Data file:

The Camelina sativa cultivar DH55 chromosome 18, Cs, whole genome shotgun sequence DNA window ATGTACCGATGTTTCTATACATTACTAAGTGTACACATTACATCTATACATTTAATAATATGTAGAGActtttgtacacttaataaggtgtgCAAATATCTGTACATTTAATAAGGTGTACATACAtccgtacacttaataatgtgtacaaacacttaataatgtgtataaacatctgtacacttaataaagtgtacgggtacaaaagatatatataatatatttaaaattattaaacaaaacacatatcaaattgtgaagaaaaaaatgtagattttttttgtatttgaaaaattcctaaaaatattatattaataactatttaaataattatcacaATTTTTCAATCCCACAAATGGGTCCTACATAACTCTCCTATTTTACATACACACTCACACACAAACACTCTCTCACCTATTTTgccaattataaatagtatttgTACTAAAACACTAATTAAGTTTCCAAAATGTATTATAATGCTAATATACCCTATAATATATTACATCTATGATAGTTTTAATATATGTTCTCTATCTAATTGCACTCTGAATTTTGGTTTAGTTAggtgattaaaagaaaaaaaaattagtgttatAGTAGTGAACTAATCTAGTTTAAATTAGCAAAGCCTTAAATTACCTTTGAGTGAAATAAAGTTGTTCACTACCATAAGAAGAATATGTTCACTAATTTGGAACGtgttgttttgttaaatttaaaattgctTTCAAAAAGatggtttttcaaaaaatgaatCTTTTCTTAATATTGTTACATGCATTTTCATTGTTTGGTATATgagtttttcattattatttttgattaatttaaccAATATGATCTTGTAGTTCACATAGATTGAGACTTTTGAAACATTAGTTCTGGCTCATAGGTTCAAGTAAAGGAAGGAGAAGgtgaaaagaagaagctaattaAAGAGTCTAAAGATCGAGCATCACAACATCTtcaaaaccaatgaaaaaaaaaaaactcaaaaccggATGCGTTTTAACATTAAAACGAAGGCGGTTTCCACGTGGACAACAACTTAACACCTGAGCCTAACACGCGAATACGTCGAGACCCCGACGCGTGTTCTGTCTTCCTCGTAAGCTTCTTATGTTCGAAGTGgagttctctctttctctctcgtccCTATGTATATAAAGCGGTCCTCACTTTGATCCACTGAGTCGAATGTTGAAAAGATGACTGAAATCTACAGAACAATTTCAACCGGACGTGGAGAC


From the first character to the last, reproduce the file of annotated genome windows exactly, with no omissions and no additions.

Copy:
The Camelina sativa cultivar DH55 chromosome 18, Cs, whole genome shotgun sequence DNA window ATGTACCGATGTTTCTATACATTACTAAGTGTACACATTACATCTATACATTTAATAATATGTAGAGActtttgtacacttaataaggtgtgCAAATATCTGTACATTTAATAAGGTGTACATACAtccgtacacttaataatgtgtacaaacacttaataatgtgtataaacatctgtacacttaataaagtgtacgggtacaaaagatatatataatatatttaaaattattaaacaaaacacatatcaaattgtgaagaaaaaaatgtagattttttttgtatttgaaaaattcctaaaaatattatattaataactatttaaataattatcacaATTTTTCAATCCCACAAATGGGTCCTACATAACTCTCCTATTTTACATACACACTCACACACAAACACTCTCTCACCTATTTTgccaattataaatagtatttgTACTAAAACACTAATTAAGTTTCCAAAATGTATTATAATGCTAATATACCCTATAATATATTACATCTATGATAGTTTTAATATATGTTCTCTATCTAATTGCACTCTGAATTTTGGTTTAGTTAggtgattaaaagaaaaaaaaattagtgttatAGTAGTGAACTAATCTAGTTTAAATTAGCAAAGCCTTAAATTACCTTTGAGTGAAATAAAGTTGTTCACTACCATAAGAAGAATATGTTCACTAATTTGGAACGtgttgttttgttaaatttaaaattgctTTCAAAAAGatggtttttcaaaaaatgaatCTTTTCTTAATATTGTTACATGCATTTTCATTGTTTGGTATATgagtttttcattattatttttgattaatttaaccAATATGATCTTGTAGTTCACATAGATTGAGACTTTTGAAACATTAGTTCTGGCTCATAGGTTCAAGTAAAGGAAGGAGAAGgtgaaaagaagaagctaattaAAGAGTCTAAAGATCGAGCATCACAACATCTtcaaaaccaatgaaaaaaaaaaaactcaaaaccggATGCGTTTTAACATTAAAACGAAGGCGGTTTCCACGTGGACAACAACTTAACACCTGAGCCTAACACGCGAATACGTCGAGACCCCGACGCGTGTTCTGTCTTCCTCGTAAGCTTCTTATGTTCGAAGTGgagttctctctttctctctcgtccCTATGTATATAAAGCGGTCCTCACTTTGATCCACTGAGTCGAATGTTGAAAAGATGACTGAAATCTACAGAACAATTTCAACCGGACGTGGAGAC